And aha, you say the intent is to slow down traffic, not that there is a need otherwise to stop it there, but instead it is trying to undermine the speed limit. I hear some truth in that. You see, state law requires speed limits to be no less than that which is safe. So,as long as the speed limit is scientifically shown to be safe, you can’t lower it (and a bunch of traffic accidents would scientifically show that existing speed was not safe!). So, this is just an attempt to do an end run around the law, to undermine the law for an ulterior purpose, no matter that the speed limit set there already is safe.

        Thank you for confirming the suspicions about why that sign is now in there — to show no respect for the law and scientifically established safe speeds.

        • “Scientifically established safe speeds”!!?? What would those by, professor?

          LOL! You really think there is science being used in the way LA’s streets are designed and laid out? Nope. It is 90% bullshit and 10% politics.

          • Well, before you ridicule, you should consider whether you know what you’re talking about. Traffic studies have to be done on all the streets on a regular basis, and the city tries to do it at least once every seven years. They can’t even enforce the speeding laws without that at minimum once every seven years. And it has to be done according to the required scientific standards, not any old way some clown downtown might want to do it..

            As for “politics” being behind the street layout, that is a completely different topic. But Hoover was laid out before the streets to the west were even built or part of the city of Los Angeles, In fact, it was the west border of the city, the end of Los Angeles. This is why west of Hoover, the streets suddenly take a different direction, going east-west rather than northwest-southeast. Different local government agencies had different ideas.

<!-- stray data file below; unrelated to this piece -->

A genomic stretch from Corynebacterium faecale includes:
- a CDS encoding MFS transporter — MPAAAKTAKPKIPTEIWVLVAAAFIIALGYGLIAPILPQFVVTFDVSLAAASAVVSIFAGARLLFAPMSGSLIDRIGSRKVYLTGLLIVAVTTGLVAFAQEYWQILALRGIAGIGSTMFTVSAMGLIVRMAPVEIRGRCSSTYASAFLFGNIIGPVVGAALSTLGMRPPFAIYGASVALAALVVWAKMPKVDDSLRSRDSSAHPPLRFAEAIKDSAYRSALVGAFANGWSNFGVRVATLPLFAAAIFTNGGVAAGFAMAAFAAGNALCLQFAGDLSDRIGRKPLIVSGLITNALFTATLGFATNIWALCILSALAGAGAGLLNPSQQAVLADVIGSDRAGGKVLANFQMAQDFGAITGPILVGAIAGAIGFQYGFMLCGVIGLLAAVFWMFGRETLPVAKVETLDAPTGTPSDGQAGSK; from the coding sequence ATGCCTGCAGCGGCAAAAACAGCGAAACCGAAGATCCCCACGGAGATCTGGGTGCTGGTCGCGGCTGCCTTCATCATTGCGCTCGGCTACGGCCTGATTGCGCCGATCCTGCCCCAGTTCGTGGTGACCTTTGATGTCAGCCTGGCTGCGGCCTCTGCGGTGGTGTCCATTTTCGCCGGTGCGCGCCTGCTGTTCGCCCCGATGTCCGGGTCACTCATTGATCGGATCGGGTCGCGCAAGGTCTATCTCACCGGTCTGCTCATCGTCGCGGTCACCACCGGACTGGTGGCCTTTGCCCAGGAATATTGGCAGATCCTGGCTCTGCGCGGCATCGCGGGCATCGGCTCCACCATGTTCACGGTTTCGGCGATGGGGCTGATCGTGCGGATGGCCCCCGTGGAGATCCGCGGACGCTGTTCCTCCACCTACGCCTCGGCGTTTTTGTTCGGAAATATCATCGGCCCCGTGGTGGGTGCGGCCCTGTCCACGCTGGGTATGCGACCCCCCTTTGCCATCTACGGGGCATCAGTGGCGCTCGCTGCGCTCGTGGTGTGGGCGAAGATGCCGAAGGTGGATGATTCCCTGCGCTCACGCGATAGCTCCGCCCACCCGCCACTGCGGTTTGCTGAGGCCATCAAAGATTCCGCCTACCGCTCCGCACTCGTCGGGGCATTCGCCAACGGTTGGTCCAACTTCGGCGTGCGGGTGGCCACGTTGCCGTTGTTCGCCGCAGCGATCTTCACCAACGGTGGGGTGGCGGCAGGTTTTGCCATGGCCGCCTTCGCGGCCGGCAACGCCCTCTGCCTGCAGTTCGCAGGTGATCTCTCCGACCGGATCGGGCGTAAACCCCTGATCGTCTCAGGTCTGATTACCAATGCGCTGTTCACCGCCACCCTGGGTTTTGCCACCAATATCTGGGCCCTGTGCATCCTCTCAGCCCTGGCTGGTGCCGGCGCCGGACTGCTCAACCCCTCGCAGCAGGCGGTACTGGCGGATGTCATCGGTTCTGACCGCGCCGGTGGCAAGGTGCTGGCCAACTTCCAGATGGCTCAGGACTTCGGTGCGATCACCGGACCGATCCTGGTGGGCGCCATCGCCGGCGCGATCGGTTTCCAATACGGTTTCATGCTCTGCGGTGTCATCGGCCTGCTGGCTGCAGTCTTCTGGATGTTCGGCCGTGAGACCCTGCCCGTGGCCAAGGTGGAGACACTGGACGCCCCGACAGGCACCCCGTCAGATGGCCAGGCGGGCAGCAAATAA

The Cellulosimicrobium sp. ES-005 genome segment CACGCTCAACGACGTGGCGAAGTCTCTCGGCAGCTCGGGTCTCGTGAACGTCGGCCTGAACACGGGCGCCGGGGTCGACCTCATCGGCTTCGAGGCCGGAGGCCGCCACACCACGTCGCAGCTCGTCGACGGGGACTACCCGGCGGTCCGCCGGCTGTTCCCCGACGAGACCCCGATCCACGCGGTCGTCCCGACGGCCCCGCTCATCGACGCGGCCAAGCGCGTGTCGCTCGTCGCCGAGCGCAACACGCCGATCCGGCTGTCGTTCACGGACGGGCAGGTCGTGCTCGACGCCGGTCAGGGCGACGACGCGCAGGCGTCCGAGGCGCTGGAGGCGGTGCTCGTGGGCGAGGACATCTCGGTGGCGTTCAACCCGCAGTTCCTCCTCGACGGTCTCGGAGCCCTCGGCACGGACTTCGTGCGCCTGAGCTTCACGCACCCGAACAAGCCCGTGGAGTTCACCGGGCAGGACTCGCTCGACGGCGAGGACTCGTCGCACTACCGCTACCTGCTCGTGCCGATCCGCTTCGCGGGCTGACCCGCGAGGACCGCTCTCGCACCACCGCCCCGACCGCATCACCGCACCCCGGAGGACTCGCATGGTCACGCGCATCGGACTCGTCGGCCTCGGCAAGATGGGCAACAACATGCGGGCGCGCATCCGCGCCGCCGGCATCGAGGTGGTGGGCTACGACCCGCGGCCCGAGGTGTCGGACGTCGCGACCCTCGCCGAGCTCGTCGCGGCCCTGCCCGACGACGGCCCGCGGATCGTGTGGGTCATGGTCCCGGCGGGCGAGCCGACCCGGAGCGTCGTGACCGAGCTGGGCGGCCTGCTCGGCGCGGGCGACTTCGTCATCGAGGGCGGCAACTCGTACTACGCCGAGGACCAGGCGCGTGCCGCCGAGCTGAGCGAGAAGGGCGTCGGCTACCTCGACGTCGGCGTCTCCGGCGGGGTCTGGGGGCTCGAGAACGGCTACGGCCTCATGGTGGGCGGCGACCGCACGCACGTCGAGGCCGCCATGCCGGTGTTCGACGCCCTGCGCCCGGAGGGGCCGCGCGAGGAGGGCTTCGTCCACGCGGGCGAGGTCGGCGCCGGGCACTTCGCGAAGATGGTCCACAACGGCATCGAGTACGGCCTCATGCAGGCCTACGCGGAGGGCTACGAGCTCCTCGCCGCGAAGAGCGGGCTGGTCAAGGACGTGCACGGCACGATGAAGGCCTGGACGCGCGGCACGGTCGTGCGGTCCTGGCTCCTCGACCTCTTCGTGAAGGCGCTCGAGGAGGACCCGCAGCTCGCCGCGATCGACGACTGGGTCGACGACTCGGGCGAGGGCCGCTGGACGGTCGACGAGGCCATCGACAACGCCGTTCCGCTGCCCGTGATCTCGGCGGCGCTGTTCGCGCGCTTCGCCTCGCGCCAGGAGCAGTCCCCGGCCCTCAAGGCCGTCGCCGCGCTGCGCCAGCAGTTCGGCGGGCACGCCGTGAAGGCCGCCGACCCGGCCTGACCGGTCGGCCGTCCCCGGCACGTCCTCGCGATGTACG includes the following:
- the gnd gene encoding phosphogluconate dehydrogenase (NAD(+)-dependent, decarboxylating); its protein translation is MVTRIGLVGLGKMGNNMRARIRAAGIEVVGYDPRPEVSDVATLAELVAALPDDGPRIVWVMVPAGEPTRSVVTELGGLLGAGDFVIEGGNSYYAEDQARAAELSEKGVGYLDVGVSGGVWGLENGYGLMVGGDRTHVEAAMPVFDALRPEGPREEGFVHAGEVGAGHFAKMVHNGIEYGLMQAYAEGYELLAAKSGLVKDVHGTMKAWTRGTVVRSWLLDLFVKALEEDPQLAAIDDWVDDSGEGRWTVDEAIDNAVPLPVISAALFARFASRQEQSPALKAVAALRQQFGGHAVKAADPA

• Henry, you are referring to an Engineering and Traffic Survey (I believe it is that is what E&TS is short for). That is precisely what I am referring to: it is total pseudo-scientific car-centric crap.

            The whole paradigm with those surveys is like a waste engineer measuring the flow of turds in a sewer pipe. Streets are not fundamentally ONLY there for car travel. They are platforms for human life and business in the city. There are lots of other measures that can be employed to gauge the value of one street design over another – property values, social networks, rental rates, sales tax returns, surveys of human behavior and more.

      • What helps people stay safe is both obeying traffic laws and paying attention. How many times do you see pedestrians in crosswalks texting? Are they aware and paying attention? No. Cyclists with headphones on and no lights/reflectors? No. Drivers texting? No. So all people need to take responsibility for themselves and pay attention. Keep yourself safe!

  3. I lived on that corner for years, before Cafecito came in across the street. There were constantly hits or near misses at that intersection, so I’m glad to see a stop sign pop up there. Agree with Stephen, hopefully people will change their driving habits, moving the faster traffic over to Silver Lake or Virgil. Remember nearly being hit by cars crossing Bellevue, just leaving the bus stop.

  4. This is a very bad idea and bad planning. This is not a matter of traffic or pedestrian safety, there is for an ulterior motive.

    Maybe the thing that bothers me the most is that this was slipped in quietly, without we neighbors ever hearing a word about it even being considered. I live three blocks from here. I have been using Hoover for over 30 years — I have to or the alternative is to go extra miles, not an extra maybe block. There has been no problem there all these years. And all of a sudden out of nowhere we need a stop sign where there is no problem? And no one in the neighborhood, much less anywhere else, was alerted to this being considered?

    And, this is not the first stop sign added on Hoover. They recently put in another stop sign at Hoover and Hyperion. This latest one now means cars have to stop at every single street all the say down Hoover to Santa Monica Boulevard, where it ends.